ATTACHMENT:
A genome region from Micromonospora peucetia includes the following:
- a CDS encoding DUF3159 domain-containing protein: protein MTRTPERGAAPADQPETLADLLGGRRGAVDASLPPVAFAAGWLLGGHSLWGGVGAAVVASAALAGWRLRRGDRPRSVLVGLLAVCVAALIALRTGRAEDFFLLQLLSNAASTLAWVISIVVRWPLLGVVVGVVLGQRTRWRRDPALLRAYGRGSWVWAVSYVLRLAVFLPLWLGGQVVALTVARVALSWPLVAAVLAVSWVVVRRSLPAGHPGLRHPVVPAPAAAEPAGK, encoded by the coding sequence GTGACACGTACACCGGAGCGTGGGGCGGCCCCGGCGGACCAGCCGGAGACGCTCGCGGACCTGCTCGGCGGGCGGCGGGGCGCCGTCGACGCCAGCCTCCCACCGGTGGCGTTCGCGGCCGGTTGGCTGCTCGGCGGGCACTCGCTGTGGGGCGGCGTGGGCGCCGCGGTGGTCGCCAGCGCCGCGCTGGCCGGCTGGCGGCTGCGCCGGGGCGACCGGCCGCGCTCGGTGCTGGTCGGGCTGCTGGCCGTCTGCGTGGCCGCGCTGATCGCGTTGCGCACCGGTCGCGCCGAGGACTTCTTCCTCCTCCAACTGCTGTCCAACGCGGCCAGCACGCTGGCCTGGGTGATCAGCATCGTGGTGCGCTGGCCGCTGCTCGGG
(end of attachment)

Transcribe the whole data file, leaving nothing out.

A genome region from Micromonospora peucetia includes the following:
- a CDS encoding DUF3159 domain-containing protein: protein MTRTPERGAAPADQPETLADLLGGRRGAVDASLPPVAFAAGWLLGGHSLWGGVGAAVVASAALAGWRLRRGDRPRSVLVGLLAVCVAALIALRTGRAEDFFLLQLLSNAASTLAWVISIVVRWPLLGVVVGVVLGQRTRWRRDPALLRAYGRGSWVWAVSYVLRLAVFLPLWLGGQVVALTVARVALSWPLVAAVLAVSWVVVRRSLPAGHPGLRHPVVPAPAAAEPAGK, encoded by the coding sequence GTGACACGTACACCGGAGCGTGGGGCGGCCCCGGCGGACCAGCCGGAGACGCTCGCGGACCTGCTCGGCGGGCGGCGGGGCGCCGTCGACGCCAGCCTCCCACCGGTGGCGTTCGCGGCCGGTTGGCTGCTCGGCGGGCACTCGCTGTGGGGCGGCGTGGGCGCCGCGGTGGTCGCCAGCGCCGCGCTGGCCGGCTGGCGGCTGCGCCGGGGCGACCGGCCGCGCTCGGTGCTGGTCGGGCTGCTGGCCGTCTGCGTGGCCGCGCTGATCGCGTTGCGCACCGGTCGCGCCGAGGACTTCTTCCTCCTCCAACTGCTGTCCAACGCGGCCAGCACGCTGGCCTGGGTGATCAGCATCGTGGTGCGCTGGCCGCTGCTCGGG